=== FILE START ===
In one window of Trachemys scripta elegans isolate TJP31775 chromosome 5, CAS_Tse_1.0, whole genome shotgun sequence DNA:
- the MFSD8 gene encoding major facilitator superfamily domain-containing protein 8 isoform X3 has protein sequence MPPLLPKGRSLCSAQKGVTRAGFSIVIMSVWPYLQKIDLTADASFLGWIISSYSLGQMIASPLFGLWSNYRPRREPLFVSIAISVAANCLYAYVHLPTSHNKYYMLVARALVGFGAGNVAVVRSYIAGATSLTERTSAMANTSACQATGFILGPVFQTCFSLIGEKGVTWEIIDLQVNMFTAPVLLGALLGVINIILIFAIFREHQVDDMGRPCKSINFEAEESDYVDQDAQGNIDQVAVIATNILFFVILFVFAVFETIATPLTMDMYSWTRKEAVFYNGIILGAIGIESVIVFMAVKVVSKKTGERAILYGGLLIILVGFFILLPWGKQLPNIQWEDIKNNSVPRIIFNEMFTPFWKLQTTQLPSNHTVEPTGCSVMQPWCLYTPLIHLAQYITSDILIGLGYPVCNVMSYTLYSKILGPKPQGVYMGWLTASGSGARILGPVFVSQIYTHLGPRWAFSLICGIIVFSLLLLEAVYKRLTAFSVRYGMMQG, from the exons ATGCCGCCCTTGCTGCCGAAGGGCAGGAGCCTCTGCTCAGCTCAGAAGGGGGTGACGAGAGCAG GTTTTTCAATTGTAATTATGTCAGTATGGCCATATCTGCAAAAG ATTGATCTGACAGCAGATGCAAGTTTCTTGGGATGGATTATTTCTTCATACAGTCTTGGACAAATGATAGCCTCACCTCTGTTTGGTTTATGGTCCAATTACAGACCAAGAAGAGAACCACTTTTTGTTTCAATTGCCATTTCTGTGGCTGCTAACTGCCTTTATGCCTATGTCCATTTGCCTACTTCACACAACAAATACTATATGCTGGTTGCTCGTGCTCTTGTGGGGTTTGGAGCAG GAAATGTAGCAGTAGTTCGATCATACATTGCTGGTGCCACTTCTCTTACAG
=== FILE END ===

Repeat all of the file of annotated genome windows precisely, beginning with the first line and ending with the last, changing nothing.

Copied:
In one window of Trachemys scripta elegans isolate TJP31775 chromosome 5, CAS_Tse_1.0, whole genome shotgun sequence DNA:
- the MFSD8 gene encoding major facilitator superfamily domain-containing protein 8 isoform X3 has protein sequence MPPLLPKGRSLCSAQKGVTRAGFSIVIMSVWPYLQKIDLTADASFLGWIISSYSLGQMIASPLFGLWSNYRPRREPLFVSIAISVAANCLYAYVHLPTSHNKYYMLVARALVGFGAGNVAVVRSYIAGATSLTERTSAMANTSACQATGFILGPVFQTCFSLIGEKGVTWEIIDLQVNMFTAPVLLGALLGVINIILIFAIFREHQVDDMGRPCKSINFEAEESDYVDQDAQGNIDQVAVIATNILFFVILFVFAVFETIATPLTMDMYSWTRKEAVFYNGIILGAIGIESVIVFMAVKVVSKKTGERAILYGGLLIILVGFFILLPWGKQLPNIQWEDIKNNSVPRIIFNEMFTPFWKLQTTQLPSNHTVEPTGCSVMQPWCLYTPLIHLAQYITSDILIGLGYPVCNVMSYTLYSKILGPKPQGVYMGWLTASGSGARILGPVFVSQIYTHLGPRWAFSLICGIIVFSLLLLEAVYKRLTAFSVRYGMMQG, from the exons ATGCCGCCCTTGCTGCCGAAGGGCAGGAGCCTCTGCTCAGCTCAGAAGGGGGTGACGAGAGCAG GTTTTTCAATTGTAATTATGTCAGTATGGCCATATCTGCAAAAG ATTGATCTGACAGCAGATGCAAGTTTCTTGGGATGGATTATTTCTTCATACAGTCTTGGACAAATGATAGCCTCACCTCTGTTTGGTTTATGGTCCAATTACAGACCAAGAAGAGAACCACTTTTTGTTTCAATTGCCATTTCTGTGGCTGCTAACTGCCTTTATGCCTATGTCCATTTGCCTACTTCACACAACAAATACTATATGCTGGTTGCTCGTGCTCTTGTGGGGTTTGGAGCAG GAAATGTAGCAGTAGTTCGATCATACATTGCTGGTGCCACTTCTCTTACAG